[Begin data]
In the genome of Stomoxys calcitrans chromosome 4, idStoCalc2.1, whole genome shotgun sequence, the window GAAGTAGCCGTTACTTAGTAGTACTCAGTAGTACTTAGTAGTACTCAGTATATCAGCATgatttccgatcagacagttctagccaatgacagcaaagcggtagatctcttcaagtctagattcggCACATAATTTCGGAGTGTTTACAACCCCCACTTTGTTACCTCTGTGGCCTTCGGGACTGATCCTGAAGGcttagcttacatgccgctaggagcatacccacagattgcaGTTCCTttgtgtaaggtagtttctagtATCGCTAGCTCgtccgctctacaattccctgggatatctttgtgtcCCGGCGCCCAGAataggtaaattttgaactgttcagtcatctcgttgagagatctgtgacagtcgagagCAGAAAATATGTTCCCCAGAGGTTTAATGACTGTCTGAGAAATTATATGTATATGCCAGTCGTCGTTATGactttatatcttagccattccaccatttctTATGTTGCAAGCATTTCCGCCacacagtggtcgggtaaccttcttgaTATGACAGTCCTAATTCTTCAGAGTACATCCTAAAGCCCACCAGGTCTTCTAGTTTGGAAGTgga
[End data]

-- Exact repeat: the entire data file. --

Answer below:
In the genome of Stomoxys calcitrans chromosome 4, idStoCalc2.1, whole genome shotgun sequence, the window GAAGTAGCCGTTACTTAGTAGTACTCAGTAGTACTTAGTAGTACTCAGTATATCAGCATgatttccgatcagacagttctagccaatgacagcaaagcggtagatctcttcaagtctagattcggCACATAATTTCGGAGTGTTTACAACCCCCACTTTGTTACCTCTGTGGCCTTCGGGACTGATCCTGAAGGcttagcttacatgccgctaggagcatacccacagattgcaGTTCCTttgtgtaaggtagtttctagtATCGCTAGCTCgtccgctctacaattccctgggatatctttgtgtcCCGGCGCCCAGAataggtaaattttgaactgttcagtcatctcgttgagagatctgtgacagtcgagagCAGAAAATATGTTCCCCAGAGGTTTAATGACTGTCTGAGAAATTATATGTATATGCCAGTCGTCGTTATGactttatatcttagccattccaccatttctTATGTTGCAAGCATTTCCGCCacacagtggtcgggtaaccttcttgaTATGACAGTCCTAATTCTTCAGAGTACATCCTAAAGCCCACCAGGTCTTCTAGTTTGGAAGTgga